Session 7: Children, Values and Issues
Chair: Goedele de Swaef
A Community of Thinking: Philosophising with Young People About Ecological Issues
Roberta Vicentini and Luigina Mortari
University of Verona, Italy
The “Community of Thinking” is a place where young people discuss every day essential problems starting from their wishes, needs and experiences.
One of their main problems is the every day life in the city in which they should take an active part.
Then the “Community of Thinking” can have as issues of discussion the ecological question in the urban setting.
Building a “Community of Thinking” means to practise a philosophical method of discussion. Our educational method is grounded on the maieutical philosophy of Socrates.
The research involved students 8 to 14 years old, who formed a young Town Council in the city of Mantua (in the North East of Italy) whose by-law is to make suggestions to the adult Town Council. Given the huge numbers of participants involved, the group has been divided into two groups each lead by an educator .
In the “Community of Thinking” young people learn how to think for themselves and at the same time how to think together with others.
In our method the educator has the task to encourage critical thinking about meaningful questions according the following procedures: he/she suggests topics motivating his/her proposals, he/she introduces open questions in order to promote the discussion, raises doubts, asks for deeper investigations.
It is important that he/she plays an active but not judging role. Then the educator should develop the ability to encourage the production of ideas but at the same time he/she should avoid giving pre-established answers.
Methodological procedure : Each discussion was audio-recorded and verbatim transcribed, this allowed not only to analyse the youth’s thoughts but also allowed the educator to monitor his/her own work. Our analysis has been of a qualitative kind.
Object of analysis : two different styles of running the discussion have been used in order to stress how the different approaches have acted on the making of fruitful ideas.
The final data of this research will be exhibited in the next draft paper.
In the Interests of Children
Unisa, University of South Africa
In this paper I would like to propose that within a South African paradigm, which comprises of uniquely diverse cultures, moral education and philosophy is a compulsory and necessary tool in the education and transformation of children into enthographically significant individuals in their spaces of encounter with their fellow beings. I will analyse how moral education has the necessary and relevant products that can be transported and traded through moral knowledge acquisition which will be salient features of the development, interaction, and nurturing of communal, cultural, religious and moral identities of the youth of South Africa.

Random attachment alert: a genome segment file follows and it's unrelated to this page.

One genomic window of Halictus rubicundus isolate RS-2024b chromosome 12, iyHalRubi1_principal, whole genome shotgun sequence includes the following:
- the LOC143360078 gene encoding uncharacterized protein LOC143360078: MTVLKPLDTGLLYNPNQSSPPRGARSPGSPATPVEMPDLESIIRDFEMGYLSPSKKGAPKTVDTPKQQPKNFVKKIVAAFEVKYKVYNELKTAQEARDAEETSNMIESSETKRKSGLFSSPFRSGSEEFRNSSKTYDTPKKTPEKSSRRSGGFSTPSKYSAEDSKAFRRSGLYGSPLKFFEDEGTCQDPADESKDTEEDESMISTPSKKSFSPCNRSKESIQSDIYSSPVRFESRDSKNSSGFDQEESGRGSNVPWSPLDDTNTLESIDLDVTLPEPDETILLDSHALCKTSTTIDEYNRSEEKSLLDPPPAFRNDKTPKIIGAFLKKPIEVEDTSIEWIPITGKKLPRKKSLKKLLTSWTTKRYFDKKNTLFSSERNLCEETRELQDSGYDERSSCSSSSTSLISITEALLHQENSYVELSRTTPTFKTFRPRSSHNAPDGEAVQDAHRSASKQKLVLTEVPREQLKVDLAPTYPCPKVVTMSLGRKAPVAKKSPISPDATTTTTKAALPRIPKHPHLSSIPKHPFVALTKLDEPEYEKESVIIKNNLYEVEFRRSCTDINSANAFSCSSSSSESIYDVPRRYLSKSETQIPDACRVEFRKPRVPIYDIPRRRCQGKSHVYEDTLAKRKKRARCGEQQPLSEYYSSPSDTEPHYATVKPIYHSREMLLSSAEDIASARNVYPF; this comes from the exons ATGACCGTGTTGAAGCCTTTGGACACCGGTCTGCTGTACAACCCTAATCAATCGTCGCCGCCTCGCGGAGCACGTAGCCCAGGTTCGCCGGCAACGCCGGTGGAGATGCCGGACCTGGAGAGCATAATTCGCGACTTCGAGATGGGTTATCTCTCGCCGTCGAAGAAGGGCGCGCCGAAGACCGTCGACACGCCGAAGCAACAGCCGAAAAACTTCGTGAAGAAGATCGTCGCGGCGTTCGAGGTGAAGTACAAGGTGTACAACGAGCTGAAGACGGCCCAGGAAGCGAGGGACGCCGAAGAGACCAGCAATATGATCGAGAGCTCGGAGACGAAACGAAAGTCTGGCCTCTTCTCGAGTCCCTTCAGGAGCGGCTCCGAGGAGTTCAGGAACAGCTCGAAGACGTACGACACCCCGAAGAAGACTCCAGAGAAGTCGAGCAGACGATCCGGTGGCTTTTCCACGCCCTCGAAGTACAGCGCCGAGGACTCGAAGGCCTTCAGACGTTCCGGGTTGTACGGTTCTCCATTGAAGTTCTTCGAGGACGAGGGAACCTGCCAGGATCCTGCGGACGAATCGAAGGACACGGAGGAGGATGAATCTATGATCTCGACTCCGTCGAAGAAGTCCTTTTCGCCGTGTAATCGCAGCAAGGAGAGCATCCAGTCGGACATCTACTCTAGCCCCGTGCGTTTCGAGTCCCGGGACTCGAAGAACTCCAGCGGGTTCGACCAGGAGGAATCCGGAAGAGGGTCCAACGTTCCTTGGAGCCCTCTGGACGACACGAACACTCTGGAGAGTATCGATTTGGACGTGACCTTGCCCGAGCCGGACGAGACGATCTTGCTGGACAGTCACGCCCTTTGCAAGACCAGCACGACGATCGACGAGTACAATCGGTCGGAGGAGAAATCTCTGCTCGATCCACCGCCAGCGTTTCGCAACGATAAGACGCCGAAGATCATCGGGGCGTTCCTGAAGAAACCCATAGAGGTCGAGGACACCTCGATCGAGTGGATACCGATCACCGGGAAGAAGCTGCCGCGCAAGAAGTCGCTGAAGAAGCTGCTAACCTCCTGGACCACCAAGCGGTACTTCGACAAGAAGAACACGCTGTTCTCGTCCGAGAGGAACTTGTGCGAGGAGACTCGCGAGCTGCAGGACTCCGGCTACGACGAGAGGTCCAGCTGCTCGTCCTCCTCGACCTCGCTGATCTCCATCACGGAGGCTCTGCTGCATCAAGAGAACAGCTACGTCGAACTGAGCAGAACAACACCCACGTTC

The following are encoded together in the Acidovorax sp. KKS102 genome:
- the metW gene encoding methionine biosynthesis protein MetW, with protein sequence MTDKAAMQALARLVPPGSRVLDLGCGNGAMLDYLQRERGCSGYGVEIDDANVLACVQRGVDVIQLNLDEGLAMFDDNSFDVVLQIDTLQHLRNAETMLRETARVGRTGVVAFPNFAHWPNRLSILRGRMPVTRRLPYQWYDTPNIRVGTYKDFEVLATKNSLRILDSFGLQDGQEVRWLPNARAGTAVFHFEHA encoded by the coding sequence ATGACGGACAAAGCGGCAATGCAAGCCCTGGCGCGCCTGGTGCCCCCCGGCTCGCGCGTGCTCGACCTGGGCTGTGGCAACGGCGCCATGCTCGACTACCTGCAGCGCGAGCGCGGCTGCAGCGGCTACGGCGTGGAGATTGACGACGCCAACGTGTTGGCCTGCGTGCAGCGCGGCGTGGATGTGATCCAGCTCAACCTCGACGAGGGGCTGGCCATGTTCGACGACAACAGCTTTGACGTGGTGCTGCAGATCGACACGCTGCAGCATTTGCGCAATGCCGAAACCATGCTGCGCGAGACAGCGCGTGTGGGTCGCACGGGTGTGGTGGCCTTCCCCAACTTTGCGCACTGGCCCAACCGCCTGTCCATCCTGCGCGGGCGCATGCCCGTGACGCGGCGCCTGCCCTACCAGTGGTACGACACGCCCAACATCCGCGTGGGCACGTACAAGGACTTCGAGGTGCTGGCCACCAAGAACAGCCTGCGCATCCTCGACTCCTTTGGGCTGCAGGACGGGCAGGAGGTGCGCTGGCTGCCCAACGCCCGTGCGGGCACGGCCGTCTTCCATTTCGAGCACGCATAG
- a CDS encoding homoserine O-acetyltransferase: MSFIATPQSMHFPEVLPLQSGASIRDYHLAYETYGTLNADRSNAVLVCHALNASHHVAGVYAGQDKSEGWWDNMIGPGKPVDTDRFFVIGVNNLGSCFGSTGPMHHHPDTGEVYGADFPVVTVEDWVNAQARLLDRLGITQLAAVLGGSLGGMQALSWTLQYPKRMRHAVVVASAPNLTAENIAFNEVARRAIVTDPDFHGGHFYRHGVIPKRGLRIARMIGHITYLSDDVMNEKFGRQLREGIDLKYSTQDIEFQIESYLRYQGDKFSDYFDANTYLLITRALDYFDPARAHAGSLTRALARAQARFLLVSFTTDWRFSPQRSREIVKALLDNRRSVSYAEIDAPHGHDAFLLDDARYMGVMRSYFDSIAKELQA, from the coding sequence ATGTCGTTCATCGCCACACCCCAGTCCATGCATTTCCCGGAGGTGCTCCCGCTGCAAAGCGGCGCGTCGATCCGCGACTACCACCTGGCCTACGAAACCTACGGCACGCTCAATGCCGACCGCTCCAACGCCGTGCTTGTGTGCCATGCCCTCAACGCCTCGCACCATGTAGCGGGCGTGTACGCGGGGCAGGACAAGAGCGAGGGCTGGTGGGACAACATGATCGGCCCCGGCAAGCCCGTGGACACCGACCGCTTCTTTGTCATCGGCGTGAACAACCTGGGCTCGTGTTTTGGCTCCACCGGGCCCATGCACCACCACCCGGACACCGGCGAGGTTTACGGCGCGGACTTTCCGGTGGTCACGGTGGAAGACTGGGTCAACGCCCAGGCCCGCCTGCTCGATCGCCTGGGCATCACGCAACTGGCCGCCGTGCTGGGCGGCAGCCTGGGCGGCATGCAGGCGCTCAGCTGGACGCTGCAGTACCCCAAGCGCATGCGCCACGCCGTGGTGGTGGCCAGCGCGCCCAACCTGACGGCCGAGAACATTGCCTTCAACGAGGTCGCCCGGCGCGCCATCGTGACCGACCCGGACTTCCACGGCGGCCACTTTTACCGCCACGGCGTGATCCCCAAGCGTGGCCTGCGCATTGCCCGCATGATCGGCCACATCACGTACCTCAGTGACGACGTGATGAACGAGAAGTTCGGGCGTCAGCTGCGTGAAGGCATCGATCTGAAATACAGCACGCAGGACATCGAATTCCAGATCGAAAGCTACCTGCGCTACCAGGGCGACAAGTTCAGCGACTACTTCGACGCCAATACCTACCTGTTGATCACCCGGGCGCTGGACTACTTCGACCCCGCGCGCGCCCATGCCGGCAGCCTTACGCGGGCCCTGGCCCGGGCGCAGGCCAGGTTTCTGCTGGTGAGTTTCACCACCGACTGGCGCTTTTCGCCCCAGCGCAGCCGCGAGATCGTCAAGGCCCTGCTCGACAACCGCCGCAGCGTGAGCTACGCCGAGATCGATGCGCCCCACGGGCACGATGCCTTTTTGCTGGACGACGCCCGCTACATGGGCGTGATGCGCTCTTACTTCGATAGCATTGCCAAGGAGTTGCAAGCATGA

I will propose that moral education should be at the centre of educational discourse and training and should cut across class, race, culture and religious divides and so constitute a universal condition on which a truly moral national discourse and a modern moral notion of citizenship and personhood could be constituted in South Africa.
In my discussion I would explore the notion that children are capable of acquiring an insight into a moral form of life and that if exposed to concepts and issues pertaining to inquiries of character development, ethical behaviour, responsibility, justice, prudence, and compassion to list only a few of the qualities which would be analysed, children will live a life of an improved quality.
What is important is that children can and need adult guidance, supervision and interaction. This neglect on the part of some adults can be interpreted as a denial of the children’s ability to pick up and understand certain “mature” concepts of a philosophical form of life. My contention is that children can and do have the capacity and hunger for this type of development, particularly in our contemporary climate of amoralism. I think it is imperative that children can be given insight and guidance in their attempts to answer the question, Why should I be moral?
Pragmatist Value Inquiry
Montclair State University Maughn Gregory, Dept. of Educational Foundations, New Jersey, USA
In this paper I will bring together a number of ideas about value inquiry that I have taken from a number of pragmatist thinkers, and make them as coherent together as I can without hiding important tensions. By ‘value inquiry’ I mean inquiry into questions like: ‘What should we value?’ and ‘How should we pursue what we value?’ I will be using the term ‘values’ extremely inclusively, to cover needs, wants, ideals, preferences, goals, purposes, etc. I will begin by outlining a scheme of value experience consisting of four stages, following which I will discuss the purposes of value inquiry in relation to value experience. I will suggest three kinds of problematic value experience that might occasion value inquiry. I will then describe several points of method for pragmatist value inquiry and finally I will present a number of outcomes of that inquiry, which may be understood as tenets in a pragmatist theory of values and valuation. At the end of each of these sections of the paper I will explain what I see as the relevance of the section to children’s experience and our work in practicing philosophy with children.